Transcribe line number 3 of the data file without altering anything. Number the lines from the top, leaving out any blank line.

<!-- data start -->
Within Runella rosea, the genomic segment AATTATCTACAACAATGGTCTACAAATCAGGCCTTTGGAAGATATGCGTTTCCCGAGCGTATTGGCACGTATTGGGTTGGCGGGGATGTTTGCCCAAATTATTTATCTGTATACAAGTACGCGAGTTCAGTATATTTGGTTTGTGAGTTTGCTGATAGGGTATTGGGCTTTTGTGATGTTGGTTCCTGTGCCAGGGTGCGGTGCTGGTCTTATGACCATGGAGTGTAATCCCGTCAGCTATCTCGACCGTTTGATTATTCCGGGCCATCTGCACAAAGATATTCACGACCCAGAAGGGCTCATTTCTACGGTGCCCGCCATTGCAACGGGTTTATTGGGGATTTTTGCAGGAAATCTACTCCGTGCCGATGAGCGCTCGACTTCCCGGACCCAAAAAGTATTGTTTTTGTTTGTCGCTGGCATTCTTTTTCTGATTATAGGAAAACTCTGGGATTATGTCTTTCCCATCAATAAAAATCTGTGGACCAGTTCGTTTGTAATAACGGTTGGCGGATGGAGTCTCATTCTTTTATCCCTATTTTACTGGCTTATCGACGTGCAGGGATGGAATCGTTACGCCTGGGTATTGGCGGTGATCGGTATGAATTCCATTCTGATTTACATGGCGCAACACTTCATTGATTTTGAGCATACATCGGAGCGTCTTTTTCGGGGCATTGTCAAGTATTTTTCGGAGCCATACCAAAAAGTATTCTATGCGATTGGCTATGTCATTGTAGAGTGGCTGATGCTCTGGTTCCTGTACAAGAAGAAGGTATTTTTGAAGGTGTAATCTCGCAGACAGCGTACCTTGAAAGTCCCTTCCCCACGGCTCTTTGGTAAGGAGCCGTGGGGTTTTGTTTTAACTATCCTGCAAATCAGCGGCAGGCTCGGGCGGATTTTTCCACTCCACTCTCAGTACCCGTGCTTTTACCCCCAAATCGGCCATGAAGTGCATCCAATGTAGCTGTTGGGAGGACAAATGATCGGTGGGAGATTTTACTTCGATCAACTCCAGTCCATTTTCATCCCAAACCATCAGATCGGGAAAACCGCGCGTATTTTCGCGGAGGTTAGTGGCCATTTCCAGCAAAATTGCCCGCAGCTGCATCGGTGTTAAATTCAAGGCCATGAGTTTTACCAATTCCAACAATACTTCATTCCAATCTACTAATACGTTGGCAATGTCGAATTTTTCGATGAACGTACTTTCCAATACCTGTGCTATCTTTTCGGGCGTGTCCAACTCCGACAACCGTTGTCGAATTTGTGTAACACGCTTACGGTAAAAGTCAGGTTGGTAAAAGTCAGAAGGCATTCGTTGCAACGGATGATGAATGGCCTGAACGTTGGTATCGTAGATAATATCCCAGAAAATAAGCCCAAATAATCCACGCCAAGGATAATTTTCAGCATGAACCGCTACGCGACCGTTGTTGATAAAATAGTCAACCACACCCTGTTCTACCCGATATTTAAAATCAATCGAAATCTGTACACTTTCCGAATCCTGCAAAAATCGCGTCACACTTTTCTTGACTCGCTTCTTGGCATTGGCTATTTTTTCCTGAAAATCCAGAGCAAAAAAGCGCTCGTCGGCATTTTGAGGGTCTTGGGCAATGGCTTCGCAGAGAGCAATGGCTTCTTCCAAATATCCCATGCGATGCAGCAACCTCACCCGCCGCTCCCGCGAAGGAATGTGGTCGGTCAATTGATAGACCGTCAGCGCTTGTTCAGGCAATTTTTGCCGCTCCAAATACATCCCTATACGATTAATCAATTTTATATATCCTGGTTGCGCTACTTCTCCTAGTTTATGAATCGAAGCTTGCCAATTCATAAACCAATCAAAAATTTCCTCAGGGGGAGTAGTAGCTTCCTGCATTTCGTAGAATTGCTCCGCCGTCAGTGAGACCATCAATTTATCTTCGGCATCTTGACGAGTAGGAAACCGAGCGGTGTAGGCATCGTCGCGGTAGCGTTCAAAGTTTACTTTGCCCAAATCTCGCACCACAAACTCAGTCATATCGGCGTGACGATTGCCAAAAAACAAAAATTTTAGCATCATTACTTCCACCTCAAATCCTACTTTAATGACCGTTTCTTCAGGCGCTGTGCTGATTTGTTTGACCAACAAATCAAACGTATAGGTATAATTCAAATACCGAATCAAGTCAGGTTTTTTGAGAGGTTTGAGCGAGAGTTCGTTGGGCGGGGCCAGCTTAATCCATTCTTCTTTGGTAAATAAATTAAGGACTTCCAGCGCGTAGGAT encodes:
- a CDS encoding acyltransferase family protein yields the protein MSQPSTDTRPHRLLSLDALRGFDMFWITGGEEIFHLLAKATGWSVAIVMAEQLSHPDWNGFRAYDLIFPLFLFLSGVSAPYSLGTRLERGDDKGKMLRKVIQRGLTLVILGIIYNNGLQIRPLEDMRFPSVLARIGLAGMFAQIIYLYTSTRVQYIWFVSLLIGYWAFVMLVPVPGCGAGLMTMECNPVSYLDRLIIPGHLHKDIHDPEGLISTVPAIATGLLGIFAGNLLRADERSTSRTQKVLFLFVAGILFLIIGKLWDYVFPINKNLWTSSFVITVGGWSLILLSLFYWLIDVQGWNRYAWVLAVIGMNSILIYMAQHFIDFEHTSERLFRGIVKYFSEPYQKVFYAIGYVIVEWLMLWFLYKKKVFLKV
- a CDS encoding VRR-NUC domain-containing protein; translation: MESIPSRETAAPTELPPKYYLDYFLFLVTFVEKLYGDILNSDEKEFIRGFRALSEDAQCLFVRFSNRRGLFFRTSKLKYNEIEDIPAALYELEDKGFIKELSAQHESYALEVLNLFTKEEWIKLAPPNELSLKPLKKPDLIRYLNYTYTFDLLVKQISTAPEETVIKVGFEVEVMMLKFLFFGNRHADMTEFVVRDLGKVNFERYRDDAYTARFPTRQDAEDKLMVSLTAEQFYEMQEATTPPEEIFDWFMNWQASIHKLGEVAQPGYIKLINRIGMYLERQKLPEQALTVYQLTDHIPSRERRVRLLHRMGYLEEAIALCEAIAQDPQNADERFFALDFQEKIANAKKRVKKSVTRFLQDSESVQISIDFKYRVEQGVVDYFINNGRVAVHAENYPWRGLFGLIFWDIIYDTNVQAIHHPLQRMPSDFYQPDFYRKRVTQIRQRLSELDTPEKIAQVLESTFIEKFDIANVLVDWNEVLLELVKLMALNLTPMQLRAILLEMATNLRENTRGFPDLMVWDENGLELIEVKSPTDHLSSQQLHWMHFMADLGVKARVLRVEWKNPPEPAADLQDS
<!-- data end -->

- a CDS encoding VRR-NUC domain-containing protein; translation: MESIPSRETAAPTELPPKYYLDYFLFLVTFVEKLYGDILNSDEKEFIRGFRALSEDAQCLFVRFSNRRGLFFRTSKLKYNEIEDIPAALYELEDKGFIKELSAQHESYALEVLNLFTKEEWIKLAPPNELSLKPLKKPDLIRYLNYTYTFDLLVKQISTAPEETVIKVGFEVEVMMLKFLFFGNRHADMTEFVVRDLGKVNFERYRDDAYTARFPTRQDAEDKLMVSLTAEQFYEMQEATTPPEEIFDWFMNWQASIHKLGEVAQPGYIKLINRIGMYLERQKLPEQALTVYQLTDHIPSRERRVRLLHRMGYLEEAIALCEAIAQDPQNADERFFALDFQEKIANAKKRVKKSVTRFLQDSESVQISIDFKYRVEQGVVDYFINNGRVAVHAENYPWRGLFGLIFWDIIYDTNVQAIHHPLQRMPSDFYQPDFYRKRVTQIRQRLSELDTPEKIAQVLESTFIEKFDIANVLVDWNEVLLELVKLMALNLTPMQLRAILLEMATNLRENTRGFPDLMVWDENGLELIEVKSPTDHLSSQQLHWMHFMADLGVKARVLRVEWKNPPEPAADLQDS